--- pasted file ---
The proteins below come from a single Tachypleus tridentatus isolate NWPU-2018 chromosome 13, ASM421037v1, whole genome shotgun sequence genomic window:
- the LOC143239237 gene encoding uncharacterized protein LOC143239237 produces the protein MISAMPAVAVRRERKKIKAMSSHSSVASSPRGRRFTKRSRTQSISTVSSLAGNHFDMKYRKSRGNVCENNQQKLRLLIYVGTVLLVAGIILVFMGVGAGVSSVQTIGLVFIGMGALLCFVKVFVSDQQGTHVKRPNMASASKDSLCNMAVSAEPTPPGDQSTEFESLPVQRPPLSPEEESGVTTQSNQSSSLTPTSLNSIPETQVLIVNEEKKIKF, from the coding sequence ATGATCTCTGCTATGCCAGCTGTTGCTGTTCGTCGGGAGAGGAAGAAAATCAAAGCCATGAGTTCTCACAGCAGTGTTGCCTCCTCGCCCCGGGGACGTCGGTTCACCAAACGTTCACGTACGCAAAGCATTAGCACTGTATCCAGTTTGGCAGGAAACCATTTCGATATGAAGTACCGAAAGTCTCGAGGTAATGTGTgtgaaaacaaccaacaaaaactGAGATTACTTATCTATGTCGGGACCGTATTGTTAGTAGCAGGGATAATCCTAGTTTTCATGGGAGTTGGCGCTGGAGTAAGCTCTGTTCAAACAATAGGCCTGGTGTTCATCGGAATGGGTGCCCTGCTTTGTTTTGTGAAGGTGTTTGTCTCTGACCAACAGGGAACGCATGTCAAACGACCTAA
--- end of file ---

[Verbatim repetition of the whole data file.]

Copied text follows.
The proteins below come from a single Tachypleus tridentatus isolate NWPU-2018 chromosome 13, ASM421037v1, whole genome shotgun sequence genomic window:
- the LOC143239237 gene encoding uncharacterized protein LOC143239237 produces the protein MISAMPAVAVRRERKKIKAMSSHSSVASSPRGRRFTKRSRTQSISTVSSLAGNHFDMKYRKSRGNVCENNQQKLRLLIYVGTVLLVAGIILVFMGVGAGVSSVQTIGLVFIGMGALLCFVKVFVSDQQGTHVKRPNMASASKDSLCNMAVSAEPTPPGDQSTEFESLPVQRPPLSPEEESGVTTQSNQSSSLTPTSLNSIPETQVLIVNEEKKIKF, from the coding sequence ATGATCTCTGCTATGCCAGCTGTTGCTGTTCGTCGGGAGAGGAAGAAAATCAAAGCCATGAGTTCTCACAGCAGTGTTGCCTCCTCGCCCCGGGGACGTCGGTTCACCAAACGTTCACGTACGCAAAGCATTAGCACTGTATCCAGTTTGGCAGGAAACCATTTCGATATGAAGTACCGAAAGTCTCGAGGTAATGTGTgtgaaaacaaccaacaaaaactGAGATTACTTATCTATGTCGGGACCGTATTGTTAGTAGCAGGGATAATCCTAGTTTTCATGGGAGTTGGCGCTGGAGTAAGCTCTGTTCAAACAATAGGCCTGGTGTTCATCGGAATGGGTGCCCTGCTTTGTTTTGTGAAGGTGTTTGTCTCTGACCAACAGGGAACGCATGTCAAACGACCTAA